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Digital Archive International History Declassified

March 01, 1944


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    W. Averell Harriman's telegram recounting Clark Kerr's summary of his conversation with Joseph Stalin discussing the future of the Polish govenment.
    "Paraphrase of Embassy’s telegram No. 688, March 1, 1944, to the Department of State," March 01, 1944, History and Public Policy Program Digital Archive, Container # 171, W. Averell Harriman Papers, Manuscript Division, Library of Congress, Washington, DC
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PARAPHRASE of Embassy’s telegram No. 688, March 1, 1944, to the Department of State


For the President and Acting Secretary. Personal and Secret.

This telegram is in supplement to Embassy’s 673 of February 29.

I believe you will be interested in the following amplification of my report following my discussion with the British Ambassador who has shown me his dispatch to his government reporting his talk Monday night with Stalin over the Prime Minister’s proposal for a Polish settlement.

The sarcastic manner in which Stalin continuously referred to the Polish Government and his reference to it as “Sosnkowski and his crowd” was emphasized to me by the British Ambassador. Stalin insisted that the Polish Government did not want a settlement and that their purpose was to embroil the British with the Soviet Government. The Ambassador stated that the Poles would never succeed in this, but Stalin replied that it was his fear that they might succeed. There had already been created a rift between the Soviet Government and Eden, and another might later develop also with Churchill. Stalin explained that while the Prime Minister was in Africa Eden had been handling the Polish affair, and Eden’s offer of mediation had to be rejected by Stalin. Thus the Poles had scored a point, and Eden’s displeasure had been incurred. Why, Stalin asked, had he been obliged to hurt Eden’s feelings? Because of the Poles. Why wasn’t the Curzon Line accepted as a basis for settlement of the boundary questions by the Poles if they were serious? The British Ambassador’s explanations of the difficulties of the Polish Government in doing this were not admitted by Stalin. He said that the Poles had now had the effrontery to suggest that in the administration of Soviet territory east of the Curzon Line representatives of the United Nations should take a share. New demands would always be made by the Poles.

Every time Clark Kerr attempted to explain the British position Stalin replied that while the Poles were “hiding behind the Prime Minister’s broad back”, the Russians and the British were shedding their blood.

The British Ambassador asked Stalin to make some constructive suggestion, after it became clear that Stalin was determined not to take the Prime Minister’s message as a basis for settlement. In reply Stalin said that this was simple, that he asked for only two things: a reconstructed Polish Government, and the Curzon Line. The Poles should clearly accept the Curzon Line if they meant business. For his part, Stalin said, he would not tolerate any further demands put forward by the White Russians or the Ukrainians. There was no need of waiting until the recapture of Warsaw to effect a reconstruction of the Government.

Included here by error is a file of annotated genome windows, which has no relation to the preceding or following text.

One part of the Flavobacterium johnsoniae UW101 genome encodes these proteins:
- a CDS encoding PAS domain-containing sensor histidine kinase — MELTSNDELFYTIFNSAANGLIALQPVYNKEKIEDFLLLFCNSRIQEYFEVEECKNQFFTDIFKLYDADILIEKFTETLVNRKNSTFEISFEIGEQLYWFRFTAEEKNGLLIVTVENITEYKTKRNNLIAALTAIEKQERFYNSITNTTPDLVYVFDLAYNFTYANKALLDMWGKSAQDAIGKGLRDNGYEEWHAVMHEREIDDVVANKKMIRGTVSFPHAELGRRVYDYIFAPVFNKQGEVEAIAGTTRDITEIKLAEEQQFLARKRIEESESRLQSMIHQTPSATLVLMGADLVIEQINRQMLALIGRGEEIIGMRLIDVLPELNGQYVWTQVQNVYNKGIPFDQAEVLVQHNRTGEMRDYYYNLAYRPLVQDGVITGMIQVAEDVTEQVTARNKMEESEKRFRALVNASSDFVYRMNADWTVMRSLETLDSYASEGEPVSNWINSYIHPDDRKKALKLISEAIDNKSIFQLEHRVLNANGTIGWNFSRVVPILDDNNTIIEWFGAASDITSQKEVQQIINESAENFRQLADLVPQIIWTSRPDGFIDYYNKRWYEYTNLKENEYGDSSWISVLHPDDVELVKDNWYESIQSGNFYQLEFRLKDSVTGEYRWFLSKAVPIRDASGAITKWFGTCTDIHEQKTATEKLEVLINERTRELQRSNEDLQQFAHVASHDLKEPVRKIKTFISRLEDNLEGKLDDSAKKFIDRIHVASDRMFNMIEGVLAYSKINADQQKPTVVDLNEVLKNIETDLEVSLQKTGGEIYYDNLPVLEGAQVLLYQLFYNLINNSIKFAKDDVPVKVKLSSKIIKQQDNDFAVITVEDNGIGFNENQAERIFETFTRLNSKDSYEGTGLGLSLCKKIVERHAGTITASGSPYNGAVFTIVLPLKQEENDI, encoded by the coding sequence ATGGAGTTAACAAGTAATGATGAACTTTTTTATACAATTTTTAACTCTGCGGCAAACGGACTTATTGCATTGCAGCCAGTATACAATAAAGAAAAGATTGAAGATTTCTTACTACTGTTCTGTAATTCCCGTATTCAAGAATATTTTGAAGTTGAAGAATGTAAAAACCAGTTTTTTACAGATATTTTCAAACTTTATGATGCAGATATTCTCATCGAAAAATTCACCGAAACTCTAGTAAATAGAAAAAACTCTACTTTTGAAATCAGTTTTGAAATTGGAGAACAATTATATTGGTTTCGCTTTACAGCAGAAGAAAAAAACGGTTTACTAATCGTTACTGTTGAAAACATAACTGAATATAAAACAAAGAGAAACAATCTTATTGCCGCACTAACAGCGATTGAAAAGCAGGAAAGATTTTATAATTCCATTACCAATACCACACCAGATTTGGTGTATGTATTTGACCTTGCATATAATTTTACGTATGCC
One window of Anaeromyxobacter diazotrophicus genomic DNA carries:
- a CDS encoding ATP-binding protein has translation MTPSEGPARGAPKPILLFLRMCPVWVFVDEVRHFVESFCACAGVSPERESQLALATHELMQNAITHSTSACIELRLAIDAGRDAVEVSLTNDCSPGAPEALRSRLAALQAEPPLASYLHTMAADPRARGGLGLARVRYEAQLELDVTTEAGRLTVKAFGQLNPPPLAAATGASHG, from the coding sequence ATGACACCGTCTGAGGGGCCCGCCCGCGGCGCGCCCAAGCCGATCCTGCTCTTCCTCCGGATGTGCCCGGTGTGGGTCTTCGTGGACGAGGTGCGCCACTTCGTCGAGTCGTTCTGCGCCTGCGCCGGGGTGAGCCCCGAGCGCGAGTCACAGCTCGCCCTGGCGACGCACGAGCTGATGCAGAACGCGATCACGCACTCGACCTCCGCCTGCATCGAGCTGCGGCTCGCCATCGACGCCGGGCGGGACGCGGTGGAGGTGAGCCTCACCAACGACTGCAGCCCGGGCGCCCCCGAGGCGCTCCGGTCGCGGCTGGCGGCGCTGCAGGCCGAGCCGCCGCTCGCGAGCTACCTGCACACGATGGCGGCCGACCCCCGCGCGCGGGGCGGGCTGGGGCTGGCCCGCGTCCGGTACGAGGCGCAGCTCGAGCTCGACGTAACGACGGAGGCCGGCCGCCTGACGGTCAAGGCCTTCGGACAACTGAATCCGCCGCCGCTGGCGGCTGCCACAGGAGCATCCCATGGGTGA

In reply to the Ambassador’s questions as to what kind of reconstruction he expected, Stalin explained the idea (as reported in my previous telegram) of bringing in Poles from America and Russia. Although no names in Russia were mentioned, he suggested that some Polish-Americans such as Professor Lang and Orlemanski (a Catholic priest) might come to Moscow and advice on the choice of appropriate Poles, if they themselves did not wish to take up Polish nationality again. Stalin assumed the United States Government would not put any obstacles in the way of its citizens coming to the Soviet Union for the purpose proposed, and he would not admit that any of these suggestions presented serious difficulties. The Polish Government in London, it seemed to him on the other hand, was too firmly established with its Sosnkowskis and Kots and their agents in the United States and Canada to be shaken up.

Stalin concluded with the statement that he would consult his associates and telegraph his reply to the Prime Minister.

I called Molotov’s office yesterday regarding my appointment with Stalin but so far no reply has been forthcoming.

Stalin was undoubtedly ready to see me on Sunday, but this was before he received your message and the Prime Minister’s proposal. It may now well be that he will evade seeing me because he does not wish at this time to involve you through me in an argument over the Prime Minister’s Proposal. However, it may be his wish to formulate before seeing me a definite position and reply that is delaying our meeting.

It has been made clear again that Stalin considers that the Polish Government in London do not represent the Polish people, that they are intriguers against the Soviet Union and the unity of the United Nations, and that to have traffic with them is dangerous for all concerned.

Stalin considers, I believe, that at Moscow and Tehran he and Molotov made their position clear. I believe he does not regard this position as unilateral action on his part but rather that it is based on facts which Great Britain and the United States should recognize as in line with our broad international objectives of peace and democracy. It is his hope, I believe, that we will eventually agree that he is right and then he would welcome our participation in developing some sort of a Committee of Liberation which would be supported by all three countries working together.

Unless you wish me to do otherwise, I shall await being called by Stalin without making a further request for an appointment.


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